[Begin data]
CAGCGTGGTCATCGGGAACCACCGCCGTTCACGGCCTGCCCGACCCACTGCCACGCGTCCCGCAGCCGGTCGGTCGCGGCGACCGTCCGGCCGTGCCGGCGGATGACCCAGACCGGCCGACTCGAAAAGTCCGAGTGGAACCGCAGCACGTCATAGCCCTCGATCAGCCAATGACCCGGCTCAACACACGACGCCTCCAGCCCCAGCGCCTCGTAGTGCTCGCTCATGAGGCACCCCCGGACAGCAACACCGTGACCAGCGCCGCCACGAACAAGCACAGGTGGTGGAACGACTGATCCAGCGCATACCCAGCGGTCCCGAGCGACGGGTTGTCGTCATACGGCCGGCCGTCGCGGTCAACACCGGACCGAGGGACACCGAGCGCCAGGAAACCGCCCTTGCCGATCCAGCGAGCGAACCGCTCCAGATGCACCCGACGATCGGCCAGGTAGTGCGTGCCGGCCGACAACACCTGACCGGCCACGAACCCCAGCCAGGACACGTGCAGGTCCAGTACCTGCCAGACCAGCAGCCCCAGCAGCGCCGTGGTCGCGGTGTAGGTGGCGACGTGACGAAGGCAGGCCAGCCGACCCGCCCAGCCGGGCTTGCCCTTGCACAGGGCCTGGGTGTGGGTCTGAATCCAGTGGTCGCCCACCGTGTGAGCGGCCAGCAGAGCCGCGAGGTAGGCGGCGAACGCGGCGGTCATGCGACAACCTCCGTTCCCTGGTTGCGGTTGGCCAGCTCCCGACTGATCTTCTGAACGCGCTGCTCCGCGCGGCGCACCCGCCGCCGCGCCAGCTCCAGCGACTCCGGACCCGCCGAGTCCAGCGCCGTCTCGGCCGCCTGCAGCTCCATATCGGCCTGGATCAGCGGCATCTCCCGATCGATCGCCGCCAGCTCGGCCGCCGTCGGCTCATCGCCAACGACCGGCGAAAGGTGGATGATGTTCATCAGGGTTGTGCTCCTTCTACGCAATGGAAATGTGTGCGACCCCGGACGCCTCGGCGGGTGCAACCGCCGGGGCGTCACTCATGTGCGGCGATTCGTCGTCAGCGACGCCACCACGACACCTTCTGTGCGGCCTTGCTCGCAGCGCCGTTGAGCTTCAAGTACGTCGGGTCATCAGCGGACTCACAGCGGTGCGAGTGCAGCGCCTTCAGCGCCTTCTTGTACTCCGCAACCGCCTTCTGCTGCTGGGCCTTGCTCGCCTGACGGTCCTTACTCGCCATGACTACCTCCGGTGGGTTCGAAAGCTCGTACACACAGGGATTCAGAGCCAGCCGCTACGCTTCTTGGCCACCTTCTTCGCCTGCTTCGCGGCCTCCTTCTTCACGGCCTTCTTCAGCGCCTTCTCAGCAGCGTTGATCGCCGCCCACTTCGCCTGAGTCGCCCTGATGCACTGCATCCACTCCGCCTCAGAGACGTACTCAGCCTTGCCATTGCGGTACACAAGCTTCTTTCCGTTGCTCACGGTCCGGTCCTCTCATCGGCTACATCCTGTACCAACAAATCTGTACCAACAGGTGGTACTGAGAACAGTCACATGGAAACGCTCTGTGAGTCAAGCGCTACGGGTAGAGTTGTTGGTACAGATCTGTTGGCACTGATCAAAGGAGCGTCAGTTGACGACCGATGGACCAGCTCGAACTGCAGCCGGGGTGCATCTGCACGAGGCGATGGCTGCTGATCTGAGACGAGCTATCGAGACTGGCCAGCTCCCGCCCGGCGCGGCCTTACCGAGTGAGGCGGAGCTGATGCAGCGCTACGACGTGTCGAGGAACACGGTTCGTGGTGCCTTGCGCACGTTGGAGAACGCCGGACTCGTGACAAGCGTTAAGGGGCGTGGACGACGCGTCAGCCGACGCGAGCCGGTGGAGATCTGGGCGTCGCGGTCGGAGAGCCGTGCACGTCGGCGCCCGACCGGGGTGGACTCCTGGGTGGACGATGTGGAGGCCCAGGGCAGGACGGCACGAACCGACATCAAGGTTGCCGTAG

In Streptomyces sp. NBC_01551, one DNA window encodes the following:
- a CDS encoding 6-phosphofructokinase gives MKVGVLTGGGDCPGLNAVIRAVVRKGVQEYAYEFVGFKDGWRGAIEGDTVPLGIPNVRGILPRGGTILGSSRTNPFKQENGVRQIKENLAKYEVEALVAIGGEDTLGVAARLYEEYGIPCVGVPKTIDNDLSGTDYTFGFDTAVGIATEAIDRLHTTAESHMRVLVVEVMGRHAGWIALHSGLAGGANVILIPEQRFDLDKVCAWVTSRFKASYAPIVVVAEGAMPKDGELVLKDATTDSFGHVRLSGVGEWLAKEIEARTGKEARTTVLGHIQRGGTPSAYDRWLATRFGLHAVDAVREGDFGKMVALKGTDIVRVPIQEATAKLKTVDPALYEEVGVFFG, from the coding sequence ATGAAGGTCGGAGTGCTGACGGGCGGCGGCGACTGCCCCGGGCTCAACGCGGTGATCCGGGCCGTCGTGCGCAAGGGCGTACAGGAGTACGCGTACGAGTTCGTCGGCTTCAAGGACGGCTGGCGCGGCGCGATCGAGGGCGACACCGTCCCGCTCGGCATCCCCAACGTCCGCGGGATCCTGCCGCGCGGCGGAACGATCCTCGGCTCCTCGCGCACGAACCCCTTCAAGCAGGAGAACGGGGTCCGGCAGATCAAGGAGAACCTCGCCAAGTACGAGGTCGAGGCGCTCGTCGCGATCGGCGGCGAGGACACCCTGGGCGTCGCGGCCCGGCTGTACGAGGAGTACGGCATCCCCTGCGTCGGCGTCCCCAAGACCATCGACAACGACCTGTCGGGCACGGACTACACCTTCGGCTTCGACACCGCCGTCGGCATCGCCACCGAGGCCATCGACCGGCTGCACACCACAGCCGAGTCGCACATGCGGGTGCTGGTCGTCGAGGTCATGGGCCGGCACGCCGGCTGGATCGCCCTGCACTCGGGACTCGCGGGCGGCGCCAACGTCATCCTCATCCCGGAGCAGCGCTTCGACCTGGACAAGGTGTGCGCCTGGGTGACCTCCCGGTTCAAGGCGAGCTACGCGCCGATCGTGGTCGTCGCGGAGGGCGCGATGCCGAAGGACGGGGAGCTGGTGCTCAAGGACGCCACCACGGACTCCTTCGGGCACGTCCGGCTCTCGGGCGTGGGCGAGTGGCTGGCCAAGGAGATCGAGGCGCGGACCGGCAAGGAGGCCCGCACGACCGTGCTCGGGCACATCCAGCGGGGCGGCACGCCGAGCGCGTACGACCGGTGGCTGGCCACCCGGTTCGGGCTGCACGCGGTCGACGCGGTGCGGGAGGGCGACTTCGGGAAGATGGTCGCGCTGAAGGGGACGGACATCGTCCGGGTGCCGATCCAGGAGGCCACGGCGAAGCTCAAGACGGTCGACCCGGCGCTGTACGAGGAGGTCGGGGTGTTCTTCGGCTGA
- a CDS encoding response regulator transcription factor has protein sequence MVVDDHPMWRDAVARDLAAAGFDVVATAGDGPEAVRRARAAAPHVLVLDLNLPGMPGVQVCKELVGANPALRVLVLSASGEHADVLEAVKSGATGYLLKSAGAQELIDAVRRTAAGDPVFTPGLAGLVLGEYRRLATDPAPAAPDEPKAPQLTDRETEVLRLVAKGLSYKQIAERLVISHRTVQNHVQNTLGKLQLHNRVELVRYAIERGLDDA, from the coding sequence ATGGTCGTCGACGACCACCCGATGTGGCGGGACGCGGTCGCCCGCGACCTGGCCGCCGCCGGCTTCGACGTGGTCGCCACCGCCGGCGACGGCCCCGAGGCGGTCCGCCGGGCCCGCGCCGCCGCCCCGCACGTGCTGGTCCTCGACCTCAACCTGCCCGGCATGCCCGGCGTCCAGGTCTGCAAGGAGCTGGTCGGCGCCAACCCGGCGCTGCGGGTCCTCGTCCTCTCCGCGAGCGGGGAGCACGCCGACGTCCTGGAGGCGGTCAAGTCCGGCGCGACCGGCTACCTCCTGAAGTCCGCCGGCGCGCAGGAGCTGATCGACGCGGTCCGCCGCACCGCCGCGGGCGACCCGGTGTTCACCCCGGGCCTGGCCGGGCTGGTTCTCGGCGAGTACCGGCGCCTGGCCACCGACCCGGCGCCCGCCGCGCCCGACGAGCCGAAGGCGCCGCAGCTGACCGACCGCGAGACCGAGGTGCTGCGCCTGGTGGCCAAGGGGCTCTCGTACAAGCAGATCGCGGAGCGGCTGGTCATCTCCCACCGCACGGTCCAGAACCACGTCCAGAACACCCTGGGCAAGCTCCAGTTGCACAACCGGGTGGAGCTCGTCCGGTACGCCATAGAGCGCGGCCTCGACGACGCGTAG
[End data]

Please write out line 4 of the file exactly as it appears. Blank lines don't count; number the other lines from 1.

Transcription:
- a CDS encoding response regulator transcription factor has protein sequence MVVDDHPMWRDAVARDLAAAGFDVVATAGDGPEAVRRARAAAPHVLVLDLNLPGMPGVQVCKELVGANPALRVLVLSASGEHADVLEAVKSGATGYLLKSAGAQELIDAVRRTAAGDPVFTPGLAGLVLGEYRRLATDPAPAAPDEPKAPQLTDRETEVLRLVAKGLSYKQIAERLVISHRTVQNHVQNTLGKLQLHNRVELVRYAIERGLDDA, from the coding sequence ATGGTCGTCGACGACCACCCGATGTGGCGGGACGCGGTCGCCCGCGACCTGGCCGCCGCCGGCTTCGACGTGGTCGCCACCGCCGGCGACGGCCCCGAGGCGGTCCGCCGGGCCCGCGCCGCCGCCCCGCACGTGCTGGTCCTCGACCTCAACCTGCCCGGCATGCCCGGCGTCCAGGTCTGCAAGGAGCTGGTCGGCGCCAACCCGGCGCTGCGGGTCCTCGTCCTCTCCGCGAGCGGGGAGCACGCCGACGTCCTGGAGGCGGTCAAGTCCGGCGCGACCGGCTACCTCCTGAAGTCCGCCGGCGCGCAGGAGCTGATCGACGCGGTCCGCCGCACCGCCGCGGGCGACCCGGTGTTCACCCCGGGCCTGGCCGGGCTGGTTCTCGGCGAGTACCGGCGCCTGGCCACCGACCCGGCGCCCGCCGCGCCCGACGAGCCGAAGGCGCCGCAGCTGACCGACCGCGAGACCGAGGTGCTGCGCCTGGTGGCCAAGGGGCTCTCGTACAAGCAGATCGCGGAGCGGCTGGTCATCTCCCACCGCACGGTCCAGAACCACGTCCAGAACACCCTGGGCAAGCTCCAGTTGCACAACCGGGTGGAGCTCGTCCGGTACGCCATAGAGCGCGGCCTCGACGACGCGTAG